Facial injuries may occur during an accident, causing mild to severe tooth damage. Dental trauma can arise from tooth decay and gum disease.
Typical dental injuries include:
- Tooth fractures and breaks
- Dental avulsion and extrusion
- Impacted teeth
Tooth fractures may occur due to weakening of the tooth structure, such as from enamel erosion. Dental enamel can become eroded from foods high in sugar and acids, improper teeth brushing, teeth grinding, and over-bleaching. Fractures can also occur as fine splits in the tooth that may be filled with dental composite to restore the tooth.
Certain fractures expose the inner tooth dentin and dental pulp, requiring a dental crown to strengthen tooth structure. Severe fractures or breaks may require dental extraction if the tooth cannot be saved through dental restoration. The missing tooth can be replaced by a bridge or dental-implant supported crown.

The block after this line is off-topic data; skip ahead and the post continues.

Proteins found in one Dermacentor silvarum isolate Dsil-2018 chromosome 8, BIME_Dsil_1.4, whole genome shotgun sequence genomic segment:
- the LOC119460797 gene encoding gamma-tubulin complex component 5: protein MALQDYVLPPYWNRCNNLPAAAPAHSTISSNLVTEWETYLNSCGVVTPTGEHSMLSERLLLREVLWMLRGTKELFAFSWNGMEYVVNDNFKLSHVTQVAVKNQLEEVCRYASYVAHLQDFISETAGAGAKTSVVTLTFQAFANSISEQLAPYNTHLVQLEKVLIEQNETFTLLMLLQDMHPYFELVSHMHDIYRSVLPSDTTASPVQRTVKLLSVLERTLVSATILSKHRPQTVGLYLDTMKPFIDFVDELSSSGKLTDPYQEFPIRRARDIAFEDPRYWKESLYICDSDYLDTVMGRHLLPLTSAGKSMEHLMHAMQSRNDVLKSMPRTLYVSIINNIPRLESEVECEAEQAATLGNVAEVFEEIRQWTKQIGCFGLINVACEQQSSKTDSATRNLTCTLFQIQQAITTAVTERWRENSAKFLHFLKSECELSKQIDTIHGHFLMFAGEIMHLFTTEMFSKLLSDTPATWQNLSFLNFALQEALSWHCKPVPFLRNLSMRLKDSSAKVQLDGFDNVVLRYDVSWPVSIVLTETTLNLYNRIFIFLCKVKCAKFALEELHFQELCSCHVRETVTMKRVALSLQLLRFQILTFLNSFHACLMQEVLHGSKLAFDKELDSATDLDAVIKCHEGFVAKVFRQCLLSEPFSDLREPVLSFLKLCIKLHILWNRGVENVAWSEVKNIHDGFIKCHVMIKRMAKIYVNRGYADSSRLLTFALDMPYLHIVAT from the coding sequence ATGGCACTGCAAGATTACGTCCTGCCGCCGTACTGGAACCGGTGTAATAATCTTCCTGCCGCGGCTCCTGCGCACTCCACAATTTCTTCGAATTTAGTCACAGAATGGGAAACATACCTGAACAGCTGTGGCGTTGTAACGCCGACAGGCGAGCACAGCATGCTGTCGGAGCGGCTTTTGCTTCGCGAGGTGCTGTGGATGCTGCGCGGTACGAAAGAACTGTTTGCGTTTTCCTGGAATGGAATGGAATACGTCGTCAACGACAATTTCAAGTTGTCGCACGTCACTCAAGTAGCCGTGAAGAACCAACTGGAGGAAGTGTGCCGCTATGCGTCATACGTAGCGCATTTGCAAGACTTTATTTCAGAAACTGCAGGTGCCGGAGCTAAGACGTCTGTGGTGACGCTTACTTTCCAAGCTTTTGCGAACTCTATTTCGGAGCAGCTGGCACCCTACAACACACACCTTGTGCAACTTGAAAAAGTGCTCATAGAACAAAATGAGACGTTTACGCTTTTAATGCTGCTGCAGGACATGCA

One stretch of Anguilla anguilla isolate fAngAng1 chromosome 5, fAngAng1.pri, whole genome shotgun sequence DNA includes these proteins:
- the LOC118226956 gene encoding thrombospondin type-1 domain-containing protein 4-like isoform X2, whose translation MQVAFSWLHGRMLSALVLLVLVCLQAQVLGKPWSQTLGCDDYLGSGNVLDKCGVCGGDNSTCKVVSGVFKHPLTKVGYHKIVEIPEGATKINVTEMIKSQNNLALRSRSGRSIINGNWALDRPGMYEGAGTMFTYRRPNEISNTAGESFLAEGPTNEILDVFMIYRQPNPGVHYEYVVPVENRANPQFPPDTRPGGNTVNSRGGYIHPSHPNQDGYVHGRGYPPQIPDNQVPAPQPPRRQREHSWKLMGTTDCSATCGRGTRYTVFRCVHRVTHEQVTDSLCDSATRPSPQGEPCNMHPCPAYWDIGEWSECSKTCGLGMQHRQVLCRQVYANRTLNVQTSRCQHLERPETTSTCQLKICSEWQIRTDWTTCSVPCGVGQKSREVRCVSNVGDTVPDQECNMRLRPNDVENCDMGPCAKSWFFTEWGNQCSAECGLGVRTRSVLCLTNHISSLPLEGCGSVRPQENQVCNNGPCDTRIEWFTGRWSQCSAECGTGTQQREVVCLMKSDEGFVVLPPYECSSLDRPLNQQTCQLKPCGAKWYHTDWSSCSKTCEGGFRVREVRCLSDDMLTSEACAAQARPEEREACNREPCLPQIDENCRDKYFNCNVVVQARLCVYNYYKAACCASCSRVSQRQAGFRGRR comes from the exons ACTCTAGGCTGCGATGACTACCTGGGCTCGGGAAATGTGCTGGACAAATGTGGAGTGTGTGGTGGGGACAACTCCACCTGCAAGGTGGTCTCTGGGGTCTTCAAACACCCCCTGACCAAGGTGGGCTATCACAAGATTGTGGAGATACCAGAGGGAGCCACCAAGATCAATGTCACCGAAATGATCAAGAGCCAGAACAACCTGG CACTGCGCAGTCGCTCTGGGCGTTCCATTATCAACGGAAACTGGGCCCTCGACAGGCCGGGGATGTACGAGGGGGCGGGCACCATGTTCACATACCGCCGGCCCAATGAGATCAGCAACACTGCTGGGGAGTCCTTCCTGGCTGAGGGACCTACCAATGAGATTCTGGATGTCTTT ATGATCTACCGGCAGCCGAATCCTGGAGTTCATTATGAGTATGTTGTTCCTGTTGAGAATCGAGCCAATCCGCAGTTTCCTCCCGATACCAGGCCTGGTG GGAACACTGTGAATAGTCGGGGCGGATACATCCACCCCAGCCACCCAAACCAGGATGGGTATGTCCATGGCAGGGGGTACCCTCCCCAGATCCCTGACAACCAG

Accident or injury
Dental avulsion is a knocked out tooth. Extrusion occurs when the tooth is knocked out of position. The tooth may be entirely or partially knocked out of its socket. By gently pressing the tooth back into the socket while en-route to the dental emergency appointment, the dentist may be able to save it.
Impacted wisdom teeth may misalign neighbouring teeth, requiring extraction of the wisdom teeth and orthodontic care for remaining dentition.
Preventing dental injuries
Advance Dental Clinic in Essex recommends that athletes involved in contact sports wear a mouthguard to protect their teeth from damage. Night guards are often prescribed for those with teeth grinding habits to protect their teeth from weakening or breakage.
Practising regular dental hygiene and attending scheduled six-monthly dental check-ups, including professional teeth cleaning, keeps infection-causing agents at bay and prevents tooth damage.